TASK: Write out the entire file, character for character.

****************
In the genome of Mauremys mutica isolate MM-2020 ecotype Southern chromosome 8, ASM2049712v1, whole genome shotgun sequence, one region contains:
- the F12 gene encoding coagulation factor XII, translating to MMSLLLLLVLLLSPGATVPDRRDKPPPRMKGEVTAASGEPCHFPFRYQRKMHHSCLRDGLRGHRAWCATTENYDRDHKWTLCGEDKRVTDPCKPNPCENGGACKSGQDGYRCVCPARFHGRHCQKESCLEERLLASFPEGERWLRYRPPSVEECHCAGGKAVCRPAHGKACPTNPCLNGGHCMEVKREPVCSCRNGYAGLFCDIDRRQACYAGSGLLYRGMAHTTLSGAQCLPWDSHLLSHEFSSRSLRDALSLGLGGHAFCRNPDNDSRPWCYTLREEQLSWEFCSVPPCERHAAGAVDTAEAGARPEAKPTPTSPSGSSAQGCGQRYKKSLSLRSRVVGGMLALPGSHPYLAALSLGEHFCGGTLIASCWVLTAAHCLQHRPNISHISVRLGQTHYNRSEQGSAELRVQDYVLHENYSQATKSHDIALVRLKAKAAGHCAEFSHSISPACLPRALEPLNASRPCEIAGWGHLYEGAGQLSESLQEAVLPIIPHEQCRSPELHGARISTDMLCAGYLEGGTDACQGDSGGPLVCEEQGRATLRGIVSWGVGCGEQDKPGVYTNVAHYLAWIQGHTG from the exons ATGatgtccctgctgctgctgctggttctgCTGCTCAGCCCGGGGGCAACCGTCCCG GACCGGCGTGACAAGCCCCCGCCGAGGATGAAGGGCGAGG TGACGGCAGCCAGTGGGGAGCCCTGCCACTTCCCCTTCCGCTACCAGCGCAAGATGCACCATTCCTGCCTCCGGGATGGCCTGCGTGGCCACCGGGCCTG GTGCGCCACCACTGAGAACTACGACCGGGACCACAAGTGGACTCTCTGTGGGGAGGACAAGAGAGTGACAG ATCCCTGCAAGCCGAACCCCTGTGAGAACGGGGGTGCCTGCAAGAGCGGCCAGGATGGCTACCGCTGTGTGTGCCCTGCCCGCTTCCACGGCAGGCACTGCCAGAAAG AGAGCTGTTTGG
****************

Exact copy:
In the genome of Mauremys mutica isolate MM-2020 ecotype Southern chromosome 8, ASM2049712v1, whole genome shotgun sequence, one region contains:
- the F12 gene encoding coagulation factor XII, translating to MMSLLLLLVLLLSPGATVPDRRDKPPPRMKGEVTAASGEPCHFPFRYQRKMHHSCLRDGLRGHRAWCATTENYDRDHKWTLCGEDKRVTDPCKPNPCENGGACKSGQDGYRCVCPARFHGRHCQKESCLEERLLASFPEGERWLRYRPPSVEECHCAGGKAVCRPAHGKACPTNPCLNGGHCMEVKREPVCSCRNGYAGLFCDIDRRQACYAGSGLLYRGMAHTTLSGAQCLPWDSHLLSHEFSSRSLRDALSLGLGGHAFCRNPDNDSRPWCYTLREEQLSWEFCSVPPCERHAAGAVDTAEAGARPEAKPTPTSPSGSSAQGCGQRYKKSLSLRSRVVGGMLALPGSHPYLAALSLGEHFCGGTLIASCWVLTAAHCLQHRPNISHISVRLGQTHYNRSEQGSAELRVQDYVLHENYSQATKSHDIALVRLKAKAAGHCAEFSHSISPACLPRALEPLNASRPCEIAGWGHLYEGAGQLSESLQEAVLPIIPHEQCRSPELHGARISTDMLCAGYLEGGTDACQGDSGGPLVCEEQGRATLRGIVSWGVGCGEQDKPGVYTNVAHYLAWIQGHTG from the exons ATGatgtccctgctgctgctgctggttctgCTGCTCAGCCCGGGGGCAACCGTCCCG GACCGGCGTGACAAGCCCCCGCCGAGGATGAAGGGCGAGG TGACGGCAGCCAGTGGGGAGCCCTGCCACTTCCCCTTCCGCTACCAGCGCAAGATGCACCATTCCTGCCTCCGGGATGGCCTGCGTGGCCACCGGGCCTG GTGCGCCACCACTGAGAACTACGACCGGGACCACAAGTGGACTCTCTGTGGGGAGGACAAGAGAGTGACAG ATCCCTGCAAGCCGAACCCCTGTGAGAACGGGGGTGCCTGCAAGAGCGGCCAGGATGGCTACCGCTGTGTGTGCCCTGCCCGCTTCCACGGCAGGCACTGCCAGAAAG AGAGCTGTTTGG